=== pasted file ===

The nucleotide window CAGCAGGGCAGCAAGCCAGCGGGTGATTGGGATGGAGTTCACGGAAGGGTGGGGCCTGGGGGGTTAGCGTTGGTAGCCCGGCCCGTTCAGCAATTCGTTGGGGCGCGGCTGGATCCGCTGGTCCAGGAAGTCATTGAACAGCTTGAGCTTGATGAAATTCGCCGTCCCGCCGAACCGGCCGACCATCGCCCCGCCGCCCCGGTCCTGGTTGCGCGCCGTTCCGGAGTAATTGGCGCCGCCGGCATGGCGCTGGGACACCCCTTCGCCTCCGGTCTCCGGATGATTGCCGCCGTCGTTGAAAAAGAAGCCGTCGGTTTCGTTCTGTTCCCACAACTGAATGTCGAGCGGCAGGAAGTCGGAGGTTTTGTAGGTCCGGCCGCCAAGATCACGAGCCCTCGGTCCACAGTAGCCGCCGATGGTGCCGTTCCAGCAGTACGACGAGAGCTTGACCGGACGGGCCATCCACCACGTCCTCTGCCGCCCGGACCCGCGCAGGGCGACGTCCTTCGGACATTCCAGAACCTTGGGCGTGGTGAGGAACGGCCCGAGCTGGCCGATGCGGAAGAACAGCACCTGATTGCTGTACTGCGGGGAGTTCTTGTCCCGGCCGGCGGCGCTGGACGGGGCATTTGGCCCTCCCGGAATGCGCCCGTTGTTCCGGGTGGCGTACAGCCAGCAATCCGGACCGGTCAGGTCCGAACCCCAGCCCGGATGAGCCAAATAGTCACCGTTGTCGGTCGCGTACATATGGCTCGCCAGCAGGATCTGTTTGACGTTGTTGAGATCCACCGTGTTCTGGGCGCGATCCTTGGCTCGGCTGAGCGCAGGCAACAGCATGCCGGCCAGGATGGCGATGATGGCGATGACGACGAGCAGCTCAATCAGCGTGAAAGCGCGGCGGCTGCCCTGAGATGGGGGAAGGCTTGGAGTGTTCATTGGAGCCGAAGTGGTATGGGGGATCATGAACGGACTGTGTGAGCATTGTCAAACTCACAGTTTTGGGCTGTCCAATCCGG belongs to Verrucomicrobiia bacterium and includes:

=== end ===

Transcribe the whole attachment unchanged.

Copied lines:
The nucleotide window CAGCAGGGCAGCAAGCCAGCGGGTGATTGGGATGGAGTTCACGGAAGGGTGGGGCCTGGGGGGTTAGCGTTGGTAGCCCGGCCCGTTCAGCAATTCGTTGGGGCGCGGCTGGATCCGCTGGTCCAGGAAGTCATTGAACAGCTTGAGCTTGATGAAATTCGCCGTCCCGCCGAACCGGCCGACCATCGCCCCGCCGCCCCGGTCCTGGTTGCGCGCCGTTCCGGAGTAATTGGCGCCGCCGGCATGGCGCTGGGACACCCCTTCGCCTCCGGTCTCCGGATGATTGCCGCCGTCGTTGAAAAAGAAGCCGTCGGTTTCGTTCTGTTCCCACAACTGAATGTCGAGCGGCAGGAAGTCGGAGGTTTTGTAGGTCCGGCCGCCAAGATCACGAGCCCTCGGTCCACAGTAGCCGCCGATGGTGCCGTTCCAGCAGTACGACGAGAGCTTGACCGGACGGGCCATCCACCACGTCCTCTGCCGCCCGGACCCGCGCAGGGCGACGTCCTTCGGACATTCCAGAACCTTGGGCGTGGTGAGGAACGGCCCGAGCTGGCCGATGCGGAAGAACAGCACCTGATTGCTGTACTGCGGGGAGTTCTTGTCCCGGCCGGCGGCGCTGGACGGGGCATTTGGCCCTCCCGGAATGCGCCCGTTGTTCCGGGTGGCGTACAGCCAGCAATCCGGACCGGTCAGGTCCGAACCCCAGCCCGGATGAGCCAAATAGTCACCGTTGTCGGTCGCGTACATATGGCTCGCCAGCAGGATCTGTTTGACGTTGTTGAGATCCACCGTGTTCTGGGCGCGATCCTTGGCTCGGCTGAGCGCAGGCAACAGCATGCCGGCCAGGATGGCGATGATGGCGATGACGACGAGCAGCTCAATCAGCGTGAAAGCGCGGCGGCTGCCCTGAGATGGGGGAAGGCTTGGAGTGTTCATTGGAGCCGAAGTGGTATGGGGGATCATGAACGGACTGTGTGAGCATTGTCAAACTCACAGTTTTGGGCTGTCCAATCCGG belongs to Verrucomicrobiia bacterium and includes: